"The culture of giving books as present is very deeply rooted in how families perceive Christmas as a holiday," says Kristjan B. Jonasson, president of the Iceland Publishers Association. "Normally, we give the presents on the night of the 24th and people spend the night reading. In many ways, it's the backbone of the publishing sector here in Iceland."
From: So Cool! Iceland’s Tradition is to Give BOOKS for Christmas
In the months before Christmas, publishers compete for the attention of Icelanders in a season known as Jolabokaflod, the "Christmas Book Flood." According to NPR, "The Flood begins with the release of Bokatidindi, a catalog of new publications from the Iceland Publishers Association distributed free to ever Icelandic home."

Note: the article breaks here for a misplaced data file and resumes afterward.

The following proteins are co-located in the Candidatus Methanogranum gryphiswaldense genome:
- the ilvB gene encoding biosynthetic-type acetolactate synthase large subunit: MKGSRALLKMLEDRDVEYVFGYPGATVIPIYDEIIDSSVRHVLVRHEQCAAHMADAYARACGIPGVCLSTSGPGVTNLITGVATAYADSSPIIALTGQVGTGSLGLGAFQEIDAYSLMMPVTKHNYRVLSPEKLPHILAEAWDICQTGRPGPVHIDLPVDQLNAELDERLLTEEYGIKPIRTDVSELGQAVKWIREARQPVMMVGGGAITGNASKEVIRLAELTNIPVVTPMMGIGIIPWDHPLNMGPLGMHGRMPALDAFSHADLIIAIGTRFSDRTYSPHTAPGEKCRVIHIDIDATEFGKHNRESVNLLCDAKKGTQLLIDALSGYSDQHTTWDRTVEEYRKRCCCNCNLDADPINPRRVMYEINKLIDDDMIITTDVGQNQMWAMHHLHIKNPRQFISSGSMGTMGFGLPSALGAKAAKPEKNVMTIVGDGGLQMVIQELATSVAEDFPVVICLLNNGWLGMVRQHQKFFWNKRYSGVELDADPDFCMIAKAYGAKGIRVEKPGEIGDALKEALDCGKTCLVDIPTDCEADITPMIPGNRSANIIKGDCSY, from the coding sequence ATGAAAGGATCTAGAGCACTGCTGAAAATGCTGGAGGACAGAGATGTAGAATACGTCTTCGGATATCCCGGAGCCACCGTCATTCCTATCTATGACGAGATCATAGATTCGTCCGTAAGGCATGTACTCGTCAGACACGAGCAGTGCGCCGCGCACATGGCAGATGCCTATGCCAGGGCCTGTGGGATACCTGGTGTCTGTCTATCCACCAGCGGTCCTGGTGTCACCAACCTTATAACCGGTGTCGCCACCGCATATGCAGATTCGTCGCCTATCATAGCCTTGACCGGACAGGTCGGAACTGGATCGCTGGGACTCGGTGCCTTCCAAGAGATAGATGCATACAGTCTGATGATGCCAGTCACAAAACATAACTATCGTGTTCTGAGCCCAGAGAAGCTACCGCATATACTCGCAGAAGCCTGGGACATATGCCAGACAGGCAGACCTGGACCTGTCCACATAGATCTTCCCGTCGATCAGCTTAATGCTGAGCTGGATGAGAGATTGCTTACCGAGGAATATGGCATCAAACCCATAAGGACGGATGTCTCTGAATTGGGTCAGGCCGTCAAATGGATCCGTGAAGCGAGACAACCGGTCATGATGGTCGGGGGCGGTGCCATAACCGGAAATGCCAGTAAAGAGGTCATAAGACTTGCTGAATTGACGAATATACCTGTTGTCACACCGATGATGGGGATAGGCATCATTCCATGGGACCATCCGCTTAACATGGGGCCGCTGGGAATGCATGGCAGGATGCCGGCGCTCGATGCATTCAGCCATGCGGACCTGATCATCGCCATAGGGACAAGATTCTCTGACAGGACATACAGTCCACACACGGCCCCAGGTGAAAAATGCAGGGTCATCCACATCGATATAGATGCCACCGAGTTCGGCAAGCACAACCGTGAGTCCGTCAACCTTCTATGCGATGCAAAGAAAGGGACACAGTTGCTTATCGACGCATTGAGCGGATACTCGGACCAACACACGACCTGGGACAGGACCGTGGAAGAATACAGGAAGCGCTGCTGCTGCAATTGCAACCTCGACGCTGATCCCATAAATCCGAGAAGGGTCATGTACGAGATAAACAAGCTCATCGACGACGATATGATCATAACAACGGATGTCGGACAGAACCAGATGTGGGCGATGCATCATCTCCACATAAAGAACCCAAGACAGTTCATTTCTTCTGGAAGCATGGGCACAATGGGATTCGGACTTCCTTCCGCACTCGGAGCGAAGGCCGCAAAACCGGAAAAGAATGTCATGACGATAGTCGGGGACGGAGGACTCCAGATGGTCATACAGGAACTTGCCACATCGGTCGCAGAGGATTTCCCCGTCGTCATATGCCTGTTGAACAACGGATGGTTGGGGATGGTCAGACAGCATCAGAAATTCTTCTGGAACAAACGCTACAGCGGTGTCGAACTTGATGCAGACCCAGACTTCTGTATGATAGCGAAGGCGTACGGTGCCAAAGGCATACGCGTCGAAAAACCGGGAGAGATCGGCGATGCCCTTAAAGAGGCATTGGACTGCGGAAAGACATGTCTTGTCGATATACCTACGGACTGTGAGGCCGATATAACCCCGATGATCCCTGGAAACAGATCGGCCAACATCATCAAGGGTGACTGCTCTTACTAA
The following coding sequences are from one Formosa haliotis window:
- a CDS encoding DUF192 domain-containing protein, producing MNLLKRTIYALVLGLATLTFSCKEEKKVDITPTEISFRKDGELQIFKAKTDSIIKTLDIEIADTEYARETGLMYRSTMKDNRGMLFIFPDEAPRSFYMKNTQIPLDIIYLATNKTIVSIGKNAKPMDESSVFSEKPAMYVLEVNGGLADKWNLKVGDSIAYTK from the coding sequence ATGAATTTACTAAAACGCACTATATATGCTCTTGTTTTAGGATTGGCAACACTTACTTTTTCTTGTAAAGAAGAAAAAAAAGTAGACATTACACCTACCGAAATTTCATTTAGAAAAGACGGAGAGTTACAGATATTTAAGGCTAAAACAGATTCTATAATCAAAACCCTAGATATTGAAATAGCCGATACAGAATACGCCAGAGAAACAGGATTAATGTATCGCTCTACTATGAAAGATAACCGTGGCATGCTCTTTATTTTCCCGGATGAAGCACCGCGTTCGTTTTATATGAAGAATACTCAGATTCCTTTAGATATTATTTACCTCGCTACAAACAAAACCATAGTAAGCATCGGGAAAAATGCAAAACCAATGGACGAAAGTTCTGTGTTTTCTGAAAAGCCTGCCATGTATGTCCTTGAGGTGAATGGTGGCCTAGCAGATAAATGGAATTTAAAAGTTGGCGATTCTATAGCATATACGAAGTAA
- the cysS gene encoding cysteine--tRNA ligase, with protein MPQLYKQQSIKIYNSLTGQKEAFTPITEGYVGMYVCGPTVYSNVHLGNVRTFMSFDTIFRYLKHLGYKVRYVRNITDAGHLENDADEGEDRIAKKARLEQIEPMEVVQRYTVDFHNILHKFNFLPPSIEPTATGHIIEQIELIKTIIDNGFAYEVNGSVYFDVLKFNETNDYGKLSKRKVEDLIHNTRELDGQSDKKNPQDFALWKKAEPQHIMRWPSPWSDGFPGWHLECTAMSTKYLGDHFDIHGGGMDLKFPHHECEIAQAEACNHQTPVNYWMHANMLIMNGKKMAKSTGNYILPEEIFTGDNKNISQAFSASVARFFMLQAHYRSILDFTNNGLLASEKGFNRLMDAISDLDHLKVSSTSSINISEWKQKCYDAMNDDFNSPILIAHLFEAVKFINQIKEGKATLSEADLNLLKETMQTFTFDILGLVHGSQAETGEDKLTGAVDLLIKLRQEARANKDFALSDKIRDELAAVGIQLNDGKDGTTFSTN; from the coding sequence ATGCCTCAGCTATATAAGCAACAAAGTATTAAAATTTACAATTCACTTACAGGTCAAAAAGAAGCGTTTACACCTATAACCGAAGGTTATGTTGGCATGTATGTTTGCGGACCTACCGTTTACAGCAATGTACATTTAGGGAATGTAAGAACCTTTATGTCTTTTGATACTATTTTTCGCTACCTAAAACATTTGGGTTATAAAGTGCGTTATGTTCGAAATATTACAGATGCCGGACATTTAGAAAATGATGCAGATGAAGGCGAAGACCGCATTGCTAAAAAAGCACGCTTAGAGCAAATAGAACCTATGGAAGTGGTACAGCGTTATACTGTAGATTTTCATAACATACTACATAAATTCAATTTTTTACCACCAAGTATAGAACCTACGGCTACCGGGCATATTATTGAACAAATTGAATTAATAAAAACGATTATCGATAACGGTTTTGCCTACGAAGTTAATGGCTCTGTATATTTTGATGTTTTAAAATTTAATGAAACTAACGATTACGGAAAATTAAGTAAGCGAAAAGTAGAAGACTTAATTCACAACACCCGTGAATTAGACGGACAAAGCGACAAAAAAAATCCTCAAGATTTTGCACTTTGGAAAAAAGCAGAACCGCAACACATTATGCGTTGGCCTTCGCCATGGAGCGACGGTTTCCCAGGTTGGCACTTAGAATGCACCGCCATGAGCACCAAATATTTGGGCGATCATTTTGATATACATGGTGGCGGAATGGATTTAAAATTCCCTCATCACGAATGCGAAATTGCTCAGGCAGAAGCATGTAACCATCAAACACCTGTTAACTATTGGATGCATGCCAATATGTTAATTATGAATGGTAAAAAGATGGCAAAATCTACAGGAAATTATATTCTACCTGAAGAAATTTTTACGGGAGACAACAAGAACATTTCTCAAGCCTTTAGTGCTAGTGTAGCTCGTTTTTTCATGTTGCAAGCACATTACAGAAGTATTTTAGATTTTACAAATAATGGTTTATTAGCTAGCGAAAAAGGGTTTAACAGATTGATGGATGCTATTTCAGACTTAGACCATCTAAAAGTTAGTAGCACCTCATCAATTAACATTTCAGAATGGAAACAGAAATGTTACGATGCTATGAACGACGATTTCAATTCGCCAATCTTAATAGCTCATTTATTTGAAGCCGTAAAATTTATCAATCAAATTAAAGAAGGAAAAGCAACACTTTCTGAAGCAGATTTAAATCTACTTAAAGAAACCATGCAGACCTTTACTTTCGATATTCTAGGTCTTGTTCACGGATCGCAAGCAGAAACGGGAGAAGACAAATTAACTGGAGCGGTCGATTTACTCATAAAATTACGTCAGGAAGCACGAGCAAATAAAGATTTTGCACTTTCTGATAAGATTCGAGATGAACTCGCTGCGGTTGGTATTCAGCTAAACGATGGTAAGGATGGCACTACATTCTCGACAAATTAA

The tradition is especially fitting for Iceland, as it's famous for being a highly literary culture. As the BBC pointed out in 2013, "This island nation of just over 300,000 people has more writers, more books published and more books read, per head, than anywhere else in the world." Las month, the New York Times reported that "At least 90% of Icelanders age 16 or older read at least one book a year just for pleasure." In comparison, only 72% of American adults read a single book last year.